There I was, sitting in Starbucks with a recently elected state representative. As a new healthy policy fellow and emergency physician, I was anxious. I had applied for fellowship in search of real-world opportunities that would impact policies affecting my patients and colleagues. And there was no time like the present. After chatting for nearly 2 hours with Clarence Lam, MD, he asked if I would be interested in joining their team. Over a cup of coffee, I had managed to land a job in the Maryland General Assembly, and I was thrilled.
During our initial meeting, Dr. Lam described his legislative agenda and asked for my ideas. At the time, Maryland's HIV screening laws were decades out of date, making it logistically impossible to order an HIV test in the emergency department without a dedicated program. Existing law required written informed consent and extensive counseling that could take as long as 30 minutes. Not surprisingly, the test was infrequently ordered. I feared that patients who underwent screenings for sexually transmitted infections either were not informed or did not understand that HIV was not one of the diseases included in the panel.
As a preventive medicine physician, Dr. Lam agreed this should change. My first task was to reach out to legislative counsel to draft the bill. “Leg counsel” is essentially a governmental lawyer who translates everyday English into statutory legalese. We exchanged a few phone calls and emails to ensure he understood the bill's intent. Then I sent a copy of CDC guidelines on routine HIV screening with a simple instruction, “Just turn the guidelines into law.”*
Our legislation aimed to modernize existing law to match current recommendations. It would guarantee that patients were notified when tests were ordered, but eliminated the time-consuming legal mandates. To avoid mistakes or unintended consequences, we spoke with every stakeholder we could imagine, including public health officials, hospitals, physicians, and HIV advocates. While we received mostly strong support, we did discover a few interesting quirks. For example, as originally drafted, we included CDC recommendations that patients receive a written handout explaining HIV screening. Johns Hopkins, however, already operated a dedicated screening program that provided this information via video. They requested we add video education as an alternative, and we were happy to include it.
Having said that, not every conversation was so easy. I vividly recall spending a Saturday speaking with a prominent HIV activist. Having lived through the 1980s, he was disillusioned. He did not believe that simplified screening would spur doctors to begin widespread testing. For him, the only solution was mandatory testing, and he was ready to fight the bill if it contained anything less. Personally, it was disheartening. Most stakeholders would oppose that approach, and the bill would die. In the end, after discussions with advocates he had trusted for decades, he agreed to remain neutral.
At this point, the bill had not been publically introduced and we only had a single afternoon before the “co-sponsor deadline.” Logistically, we didn't have time to gain widespread support before introduction, so we got creative. There happened to be 3 other physicians in the legislature, and I pleaded for emergency meetings with each. After agreeing to support as co-sponsors, we publically announced the bill and highlighted the symbolism as the only bill ever introduced exclusively by physicians in the Maryland General Assembly.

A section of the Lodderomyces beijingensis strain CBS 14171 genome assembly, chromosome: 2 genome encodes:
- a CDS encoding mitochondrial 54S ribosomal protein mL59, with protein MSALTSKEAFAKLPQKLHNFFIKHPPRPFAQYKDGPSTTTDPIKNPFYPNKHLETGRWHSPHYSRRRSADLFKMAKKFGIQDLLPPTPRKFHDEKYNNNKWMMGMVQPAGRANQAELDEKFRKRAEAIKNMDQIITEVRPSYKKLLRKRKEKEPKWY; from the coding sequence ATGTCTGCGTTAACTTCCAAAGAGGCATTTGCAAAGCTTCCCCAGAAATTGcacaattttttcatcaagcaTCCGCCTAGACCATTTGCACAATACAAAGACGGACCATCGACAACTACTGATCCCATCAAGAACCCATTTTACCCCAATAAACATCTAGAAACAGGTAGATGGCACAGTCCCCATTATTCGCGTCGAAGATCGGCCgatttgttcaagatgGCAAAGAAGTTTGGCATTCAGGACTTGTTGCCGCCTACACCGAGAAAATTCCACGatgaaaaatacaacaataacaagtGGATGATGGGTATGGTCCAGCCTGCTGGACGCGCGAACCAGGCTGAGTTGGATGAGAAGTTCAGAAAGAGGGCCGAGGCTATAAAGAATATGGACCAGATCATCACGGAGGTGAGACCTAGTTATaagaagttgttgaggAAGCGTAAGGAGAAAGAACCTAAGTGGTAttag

After the announcement, we turned to the hearing. In Maryland, every bill requires a public hearing before a vote. Our strategy was simple: Pack the room with as much support as possible. For those who couldn't make it in person, we requested letters of support. The hearing went flawlessly. Democrats saw it as a public health win. Republicans agreed and liked the idea of deregulating health care.
From there on, the bill cruised on autopilot. It had a unanimous committee vote and thus was seen as non-partisan and non-controversial. It passed the House on a vote of 99-1 before easily passing the Senate. Finally, it received the governor's signature and became law. As a result, physicians in Maryland will now be more liberal with testing and be able to provide patients with earlier detection.
Although physicians are often skeptical of a political process that appears convoluted and painstakingly slow at times, I found this experience to be incredibly affirming. While Maryland's legislative session is only 3 months long, and most bills will take several sessions to get passed, good legislation still becomes law.
As an emergency physician, the opportunity to sit in the driver's seat during the policy process was exhilarating, and the lessons I learned during my fellowship have proven invaluable. When you learn the language of policymakers, you become more comfortable navigating the process. You become a trusted voice of medicine, capable of proposing realistic solutions. These real-world experiences cultivate an invaluable skillset and a superior ability to craft policy that improves the lives of your patients and your colleagues. On top of that, you gain a few good stories along the way.
Special thanks to Dr. Joneigh Khaldun, for her guidance and assistance in preparing this article.
Interested in health policy fellowships? Join the EMRA Health Policy Committee at emra.org/committees-divisions/Health-Policy-Committee and follow
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For a copy of the CDC guidelines, visit cdc.gov/mmwr/preview/mmwrhtml/rr5514a1.htm